- And this coming September you will be back in Europe as you already mentioned before. Now, if I know anything of you guys this tour will take the best part of two years, right?
Thomas: Oh yeah; we will be touring to 2016 and then round that time we will start to think what comes next. Right now everything’s “Haven” related, you know (laughs)?
- Yesterday I found myself watching “One Cold Winter’s Night” which, to me, is one of the best DVD packages ever recorded – still many Kamelot fans, myself included, would have loved a new such recording to be made available to us at some stage. Is this part of your future plans at all?
Thomas: Yeah. We were actually going to do it last year but the problem is that the cost of creating such a product hasn’t changed but the sales of DVD’s have been reduced these last few years. Now if the band and the record company want to make such a DVD, they will have to calculate how much money they can offer for such a project and then whether that money will be enough to do it and right now it’s not. I don’t want to do such a thing with only a couple of cameras, you know – it’s got to be kickass as that is what our fans deserve! My plan is to do it on this album and this tour with all the special guests that we want; I want to get Charlotte and Troy on it – bring people from the past to make this a super special show, as you must always think that this might be your last one so you have to make sure that you do things right each time.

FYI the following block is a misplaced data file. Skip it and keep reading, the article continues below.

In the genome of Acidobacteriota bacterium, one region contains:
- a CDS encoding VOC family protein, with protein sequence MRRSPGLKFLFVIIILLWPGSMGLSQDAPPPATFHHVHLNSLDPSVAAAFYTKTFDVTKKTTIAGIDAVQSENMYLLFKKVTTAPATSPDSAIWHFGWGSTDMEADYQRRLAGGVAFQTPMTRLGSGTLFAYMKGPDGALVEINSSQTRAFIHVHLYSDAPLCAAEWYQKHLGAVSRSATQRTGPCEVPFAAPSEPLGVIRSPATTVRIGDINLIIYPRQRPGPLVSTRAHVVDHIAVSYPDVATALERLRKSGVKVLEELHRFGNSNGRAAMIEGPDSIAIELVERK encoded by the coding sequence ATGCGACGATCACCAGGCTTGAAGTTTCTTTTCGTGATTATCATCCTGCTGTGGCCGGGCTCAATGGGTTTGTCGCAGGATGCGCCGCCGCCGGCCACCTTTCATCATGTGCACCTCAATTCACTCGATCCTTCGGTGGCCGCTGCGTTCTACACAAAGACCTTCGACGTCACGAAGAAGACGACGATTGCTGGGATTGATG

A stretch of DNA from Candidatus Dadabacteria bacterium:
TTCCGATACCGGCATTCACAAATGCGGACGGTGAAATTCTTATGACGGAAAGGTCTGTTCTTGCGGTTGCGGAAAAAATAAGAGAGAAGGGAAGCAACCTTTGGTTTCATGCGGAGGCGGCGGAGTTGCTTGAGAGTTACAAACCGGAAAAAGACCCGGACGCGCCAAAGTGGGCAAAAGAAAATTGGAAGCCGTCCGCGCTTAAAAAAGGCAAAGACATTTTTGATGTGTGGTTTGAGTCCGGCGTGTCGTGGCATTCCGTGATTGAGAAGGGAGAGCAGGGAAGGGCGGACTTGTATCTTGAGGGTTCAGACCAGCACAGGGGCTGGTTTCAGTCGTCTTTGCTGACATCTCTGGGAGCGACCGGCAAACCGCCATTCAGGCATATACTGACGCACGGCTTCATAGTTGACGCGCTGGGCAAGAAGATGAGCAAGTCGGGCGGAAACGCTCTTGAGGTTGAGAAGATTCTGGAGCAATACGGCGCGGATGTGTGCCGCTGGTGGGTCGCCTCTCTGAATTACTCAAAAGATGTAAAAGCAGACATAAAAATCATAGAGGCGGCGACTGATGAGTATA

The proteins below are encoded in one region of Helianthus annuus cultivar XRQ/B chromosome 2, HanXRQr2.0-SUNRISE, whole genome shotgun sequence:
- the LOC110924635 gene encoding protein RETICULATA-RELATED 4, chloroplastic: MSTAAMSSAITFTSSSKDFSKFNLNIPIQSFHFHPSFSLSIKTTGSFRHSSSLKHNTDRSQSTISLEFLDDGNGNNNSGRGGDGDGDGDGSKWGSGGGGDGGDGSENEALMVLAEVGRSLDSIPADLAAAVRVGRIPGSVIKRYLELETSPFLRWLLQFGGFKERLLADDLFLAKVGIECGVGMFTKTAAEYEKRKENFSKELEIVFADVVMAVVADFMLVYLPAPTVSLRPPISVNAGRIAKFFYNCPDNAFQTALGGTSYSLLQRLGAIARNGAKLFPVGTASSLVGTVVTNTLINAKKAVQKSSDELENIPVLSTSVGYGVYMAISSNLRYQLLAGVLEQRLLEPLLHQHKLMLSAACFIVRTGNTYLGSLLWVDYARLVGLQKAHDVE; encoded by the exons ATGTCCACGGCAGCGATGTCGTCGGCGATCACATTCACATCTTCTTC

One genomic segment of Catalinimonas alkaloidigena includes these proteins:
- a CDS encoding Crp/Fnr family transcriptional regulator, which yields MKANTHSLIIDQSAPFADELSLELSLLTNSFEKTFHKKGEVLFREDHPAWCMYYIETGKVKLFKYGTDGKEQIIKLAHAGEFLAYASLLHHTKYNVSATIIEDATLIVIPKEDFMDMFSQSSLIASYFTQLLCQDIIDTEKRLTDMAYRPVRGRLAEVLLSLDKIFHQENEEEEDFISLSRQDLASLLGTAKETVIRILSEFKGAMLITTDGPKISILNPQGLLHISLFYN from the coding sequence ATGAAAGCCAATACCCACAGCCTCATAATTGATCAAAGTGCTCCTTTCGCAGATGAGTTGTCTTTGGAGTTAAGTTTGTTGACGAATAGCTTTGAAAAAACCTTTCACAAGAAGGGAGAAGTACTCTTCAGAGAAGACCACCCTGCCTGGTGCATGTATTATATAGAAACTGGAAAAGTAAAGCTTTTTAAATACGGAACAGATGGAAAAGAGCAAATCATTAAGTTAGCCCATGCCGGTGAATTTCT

- The idea of funding such a project via Pledge Music or another such medium is not at all appealing to you?
Thomas: Not really, not yet…I don’t know. I want to talk to a few record companies as there are several that are interested so we want to see what they have in mind in terms of financing and whether we can do some proper marketing for it.
- Are you happy with the support you have been receiving from Napalm Records at the moment in terms of promotion and the formats that the new album will be available in?
Thomas: Yes; the formats will be awesome. The wooden box version of “Haven” is killer. I am also happy with the vinyl version, the different flags and the canvas painting so there will be many cool things available for those fans who are also collectors as they are all also very reasonably priced, which is important.
- Yep, in this day and age you really have to work hard to ensure that any physical product on offer presents the fan with something special, otherwise there is nothing stopping them from obtaining it via illegal downloading.
- Thomas, it has been an absolute pleasure talking to you. I want to wish you all success with “Haven” and I am looking forward to both tonight’s show and your late autumn return to London for a more “Haven” focused show.
Thomas: Thank you too. Take care.
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12:00-13:00 WHITESNAKE Flesh & Blood (Frontiers)